Earning the Stripes

Senior’s experience training in Taekwondo


Photo by Aparnna Manoj

Senior Imran Abdul poses with medals he has earned throughout years of Taekwondo. Abdul was qualified as an International D-1 referee in 2015.

“Honor, courtesy, integrity, perseverance, self-control, courage, community strength, humility, and knowledge.” These are the ten amendments or tenets Taekwondo students recite after bowing in. The amendments remind students of their obligations to the martial arts, fellow classmates, teachers and the world itself. After many extensive years of training, beginning at the age of 4, senior Imran Abdul is still reminded of these tenets every time he gears up, as well as in his day-to-day life.

“Taekwondo has grown with me since I was a kid,” Abdul said. “It has taught me discipline and motivation. When I’m doing Taekwondo, I feel like I’m in a happy and better place; I have friends all around me. It’s like the art I love doing.”

After achieving his sixth degree black belt, Abdul began his training to be a Taekwondo referee for tournaments. Once his master recommended him to the USA Taekwondo organization, he applied to be a normal referee. After going to a 12-hour seminar to learn the rules and regulations, he was free to practice. Abdul has refereed for multiple tournaments around and outside of Texas, and has gained the position of an International D-1 referee, meaning he is qualified to judge national tournaments.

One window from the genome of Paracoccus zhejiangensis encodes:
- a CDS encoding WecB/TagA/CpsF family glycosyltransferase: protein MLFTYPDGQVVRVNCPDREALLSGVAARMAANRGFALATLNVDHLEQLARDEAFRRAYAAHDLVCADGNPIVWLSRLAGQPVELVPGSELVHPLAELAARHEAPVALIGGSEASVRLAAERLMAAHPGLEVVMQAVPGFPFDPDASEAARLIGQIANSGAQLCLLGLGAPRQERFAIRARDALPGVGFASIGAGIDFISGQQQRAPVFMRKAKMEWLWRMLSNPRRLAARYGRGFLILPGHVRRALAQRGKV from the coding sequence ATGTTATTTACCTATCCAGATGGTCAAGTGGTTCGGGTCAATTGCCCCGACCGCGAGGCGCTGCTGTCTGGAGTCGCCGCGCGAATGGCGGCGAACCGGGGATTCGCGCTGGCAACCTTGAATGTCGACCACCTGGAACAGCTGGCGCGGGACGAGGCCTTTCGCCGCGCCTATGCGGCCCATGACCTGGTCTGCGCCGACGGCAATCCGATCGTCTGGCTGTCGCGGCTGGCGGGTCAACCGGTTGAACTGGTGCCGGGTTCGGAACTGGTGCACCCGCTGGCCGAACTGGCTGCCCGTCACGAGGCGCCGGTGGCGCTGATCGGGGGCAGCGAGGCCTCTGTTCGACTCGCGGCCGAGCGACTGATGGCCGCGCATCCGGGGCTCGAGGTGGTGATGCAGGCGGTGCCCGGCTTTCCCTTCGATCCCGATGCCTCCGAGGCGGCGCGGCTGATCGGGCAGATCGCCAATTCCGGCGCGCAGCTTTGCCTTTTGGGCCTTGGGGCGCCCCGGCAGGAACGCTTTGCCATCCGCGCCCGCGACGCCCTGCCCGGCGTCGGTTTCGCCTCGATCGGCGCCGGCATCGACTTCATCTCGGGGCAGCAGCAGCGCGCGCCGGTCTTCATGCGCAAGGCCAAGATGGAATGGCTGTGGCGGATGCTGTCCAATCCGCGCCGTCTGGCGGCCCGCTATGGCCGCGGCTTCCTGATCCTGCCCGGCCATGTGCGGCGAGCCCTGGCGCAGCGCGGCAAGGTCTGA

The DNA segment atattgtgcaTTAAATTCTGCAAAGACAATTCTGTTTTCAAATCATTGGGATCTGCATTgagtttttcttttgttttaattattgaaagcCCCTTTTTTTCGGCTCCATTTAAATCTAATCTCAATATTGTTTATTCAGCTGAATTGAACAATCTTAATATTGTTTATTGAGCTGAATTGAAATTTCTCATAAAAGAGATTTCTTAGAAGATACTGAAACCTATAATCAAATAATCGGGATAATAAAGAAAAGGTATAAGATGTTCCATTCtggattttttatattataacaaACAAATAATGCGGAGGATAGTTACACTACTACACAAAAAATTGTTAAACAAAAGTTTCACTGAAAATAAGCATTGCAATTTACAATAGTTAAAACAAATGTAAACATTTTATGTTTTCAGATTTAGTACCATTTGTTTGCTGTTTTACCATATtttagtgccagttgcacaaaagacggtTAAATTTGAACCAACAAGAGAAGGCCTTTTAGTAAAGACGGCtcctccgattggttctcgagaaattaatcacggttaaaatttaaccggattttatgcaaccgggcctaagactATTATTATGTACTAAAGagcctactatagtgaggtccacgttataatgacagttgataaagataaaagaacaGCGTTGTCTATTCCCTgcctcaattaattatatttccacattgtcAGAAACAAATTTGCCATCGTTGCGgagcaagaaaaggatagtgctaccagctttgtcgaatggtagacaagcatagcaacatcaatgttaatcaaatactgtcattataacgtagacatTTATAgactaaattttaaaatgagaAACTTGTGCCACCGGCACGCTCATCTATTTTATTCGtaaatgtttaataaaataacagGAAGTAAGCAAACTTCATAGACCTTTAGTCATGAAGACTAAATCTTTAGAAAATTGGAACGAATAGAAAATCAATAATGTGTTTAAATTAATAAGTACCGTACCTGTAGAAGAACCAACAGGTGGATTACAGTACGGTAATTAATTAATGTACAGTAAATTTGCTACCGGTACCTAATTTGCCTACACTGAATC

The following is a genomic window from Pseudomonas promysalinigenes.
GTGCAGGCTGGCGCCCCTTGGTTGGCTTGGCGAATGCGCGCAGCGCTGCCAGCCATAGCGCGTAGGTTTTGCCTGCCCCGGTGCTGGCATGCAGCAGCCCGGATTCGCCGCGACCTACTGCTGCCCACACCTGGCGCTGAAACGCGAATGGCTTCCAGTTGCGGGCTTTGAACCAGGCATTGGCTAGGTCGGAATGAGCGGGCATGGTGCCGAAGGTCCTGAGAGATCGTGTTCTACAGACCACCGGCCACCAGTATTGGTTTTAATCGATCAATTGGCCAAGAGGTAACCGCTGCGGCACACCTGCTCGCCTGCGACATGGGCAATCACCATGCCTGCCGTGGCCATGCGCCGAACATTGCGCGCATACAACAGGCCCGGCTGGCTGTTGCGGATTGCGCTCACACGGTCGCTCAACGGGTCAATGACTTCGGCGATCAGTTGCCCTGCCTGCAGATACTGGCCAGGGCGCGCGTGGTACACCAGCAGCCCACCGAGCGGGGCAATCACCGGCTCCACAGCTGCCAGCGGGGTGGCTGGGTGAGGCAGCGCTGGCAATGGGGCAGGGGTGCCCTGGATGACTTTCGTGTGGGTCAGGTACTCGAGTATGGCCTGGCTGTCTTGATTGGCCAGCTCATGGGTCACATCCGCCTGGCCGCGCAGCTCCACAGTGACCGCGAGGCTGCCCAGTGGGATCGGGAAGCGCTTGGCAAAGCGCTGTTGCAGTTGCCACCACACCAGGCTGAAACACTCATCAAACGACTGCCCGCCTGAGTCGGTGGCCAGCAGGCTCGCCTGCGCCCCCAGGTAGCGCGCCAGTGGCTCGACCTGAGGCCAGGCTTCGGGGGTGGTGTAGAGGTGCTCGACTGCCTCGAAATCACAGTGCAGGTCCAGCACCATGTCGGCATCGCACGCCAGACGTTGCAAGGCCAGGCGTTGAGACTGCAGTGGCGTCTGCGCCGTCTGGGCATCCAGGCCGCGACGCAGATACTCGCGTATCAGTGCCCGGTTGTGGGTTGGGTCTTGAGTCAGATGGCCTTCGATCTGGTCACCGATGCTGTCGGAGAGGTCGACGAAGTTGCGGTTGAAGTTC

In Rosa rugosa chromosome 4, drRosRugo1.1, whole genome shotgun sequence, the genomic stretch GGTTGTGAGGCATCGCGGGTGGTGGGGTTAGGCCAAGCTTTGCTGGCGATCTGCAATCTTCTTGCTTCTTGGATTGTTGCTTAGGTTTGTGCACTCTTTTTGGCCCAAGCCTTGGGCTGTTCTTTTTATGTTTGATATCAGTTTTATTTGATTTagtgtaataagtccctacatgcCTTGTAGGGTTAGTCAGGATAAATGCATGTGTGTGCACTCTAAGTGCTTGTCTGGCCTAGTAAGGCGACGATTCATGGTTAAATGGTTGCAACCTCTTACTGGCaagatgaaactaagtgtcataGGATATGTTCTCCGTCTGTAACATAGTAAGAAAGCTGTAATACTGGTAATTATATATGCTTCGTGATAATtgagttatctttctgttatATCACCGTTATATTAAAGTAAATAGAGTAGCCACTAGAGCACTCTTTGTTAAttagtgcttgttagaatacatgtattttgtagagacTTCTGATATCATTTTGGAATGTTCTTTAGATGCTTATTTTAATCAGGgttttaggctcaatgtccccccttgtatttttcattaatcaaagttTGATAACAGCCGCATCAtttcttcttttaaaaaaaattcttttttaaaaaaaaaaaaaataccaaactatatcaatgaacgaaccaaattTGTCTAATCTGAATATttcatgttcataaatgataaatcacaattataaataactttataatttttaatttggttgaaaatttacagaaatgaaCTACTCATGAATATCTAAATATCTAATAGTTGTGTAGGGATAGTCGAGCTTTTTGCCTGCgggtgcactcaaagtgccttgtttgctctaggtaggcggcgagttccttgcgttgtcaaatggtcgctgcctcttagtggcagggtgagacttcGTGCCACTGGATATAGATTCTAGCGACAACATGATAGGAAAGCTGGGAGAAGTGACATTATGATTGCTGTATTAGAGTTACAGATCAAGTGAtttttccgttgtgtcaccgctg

There are three competitions for referees to judge, Poomsae (forms), Breaking, and Sparring. During refereeing, Abdul and three other judges watch the performers do their kicks, form, or board breaking; finally giving them a score out of 10.

“I like being able to judge other people showcasing their skills,” Abdul said. “As well as gaining the experience of what it takes to be a good referee, I’ve learned how to go above and beyond my Taekwondo career. You get so much respect being a referee and a Taekwondo athlete because both consume a lot of time, and [in order to be a referee] you have to be high ranked.”

During his own Taekwondo training, Abdul focuses mainly on board breaking competitions in tournaments, rather than sparring due to a previous head injury.

“At first, my parents didn’t want me to do the breaking competitions again, due to the risk of head movement,” Abdul said. “I convinced them eventually, because I love breaking and I couldn’t back out from it. But thankfully the only thing that my head injury limited was my sparring.”

Due to a busy high school schedule, Abdul has decreased his amount of practice days. However, he still uses Taekwondo as an outlet for stress. He plans on continuing his training in the sport.

“When I was a kid, I used to be stupid and selfish,” Abdul said. “[I have learned so much] with the discipline that came from Taekwondo and from my master. It has easily become my favorite sport. It has taught me to be a better person and being the best in what I do.”